We believe that it has been clearly demonstrated that the consumption of raw milk poses a realistic and unnecessary health threat because of its possible contamination with pathogenic bacteria. It is therefore recommended that raw milk not be consumed, especially by young children, pregnant women, or any person suffering from a chronic disease or a suppressed immune system. Historical data show that the pasteurization of milk has led to improved public health, and more recent data on occasional raw milk consumption indicate the hazard of bacterial infections, which could be avoided by a heat treatment. At present, thermal treatment remains the most frequently used and most effective method to increase the microbiological safety of milk without substantially changing the nutritional value of milk or other benefits associated with raw milk consumption. Almost all arguments put forward by raw milk proponents for not heating milk, can be refuted, and the only substantial disadvantage of heating is the change in the organoleptic profile [taste] of milk. It is clear that this 'detrimental' effect of heating does not countervail the risk posed by raw milk consumption, namely of a milk-borne pathogen infection, which can have serious health consequences.

 

Previous recalls and foodborne illness outbreaks linked to Organic Pastures in the past decade:

October 2015: Organic Pastures raw milk recall and quarantine after CDFA [California Department of Food and Agriculture] inspectors found Campylobacter as a result of product testing conducted as part of routine inspection and sample collection at the facility.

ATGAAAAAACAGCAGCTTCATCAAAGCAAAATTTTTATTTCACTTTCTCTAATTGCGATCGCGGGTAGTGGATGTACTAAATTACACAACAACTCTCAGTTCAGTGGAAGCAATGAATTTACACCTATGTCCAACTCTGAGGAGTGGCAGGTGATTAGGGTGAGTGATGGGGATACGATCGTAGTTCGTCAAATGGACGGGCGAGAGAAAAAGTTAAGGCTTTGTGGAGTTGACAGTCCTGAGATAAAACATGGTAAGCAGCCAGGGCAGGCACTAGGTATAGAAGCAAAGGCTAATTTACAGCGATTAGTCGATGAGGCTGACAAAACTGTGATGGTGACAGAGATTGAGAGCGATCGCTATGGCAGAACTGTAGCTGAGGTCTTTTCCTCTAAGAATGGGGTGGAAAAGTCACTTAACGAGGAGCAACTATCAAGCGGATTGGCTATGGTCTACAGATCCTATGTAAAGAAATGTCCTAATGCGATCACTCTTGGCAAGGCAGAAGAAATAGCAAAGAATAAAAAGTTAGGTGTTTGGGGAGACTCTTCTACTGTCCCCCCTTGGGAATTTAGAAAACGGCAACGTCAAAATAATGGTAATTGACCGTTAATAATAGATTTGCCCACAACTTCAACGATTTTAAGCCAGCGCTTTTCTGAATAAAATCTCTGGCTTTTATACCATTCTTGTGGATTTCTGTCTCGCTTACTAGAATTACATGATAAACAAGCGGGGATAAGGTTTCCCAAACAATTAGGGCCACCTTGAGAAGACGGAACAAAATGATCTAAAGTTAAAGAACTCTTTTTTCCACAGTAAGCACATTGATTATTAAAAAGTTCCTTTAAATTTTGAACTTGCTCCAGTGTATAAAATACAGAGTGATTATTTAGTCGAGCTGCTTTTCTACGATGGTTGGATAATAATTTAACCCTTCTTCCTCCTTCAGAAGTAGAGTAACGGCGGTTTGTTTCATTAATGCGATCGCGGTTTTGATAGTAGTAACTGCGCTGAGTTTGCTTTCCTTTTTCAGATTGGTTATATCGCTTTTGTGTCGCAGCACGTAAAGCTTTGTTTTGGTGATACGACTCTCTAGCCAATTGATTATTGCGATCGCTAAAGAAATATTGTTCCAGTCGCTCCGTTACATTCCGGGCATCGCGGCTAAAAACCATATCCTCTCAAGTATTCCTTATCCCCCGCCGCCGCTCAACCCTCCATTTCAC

September 2012: Organic Pastures raw milk recall and quarantine after CDFA inspectors found Campylobacter bacteria as a result of product testing conducted as part of routine inspection and sample collection at the facility.

January-April 2012: Organic Pastures products linked to campylobacteriosis outbreak. Raw milk, raw skim milk, raw cream, and raw butter were recalled and the dairy quarantined after the confirmed detection of Campylobacter in raw cream. State officials identified at least 10 people with campylobacteriosis throughout California. They reported consuming Organic Pastures raw milk prior to illness onset. Their median age was 11.5 years, with 6 younger than 18. The age range was 9 months to 38 years.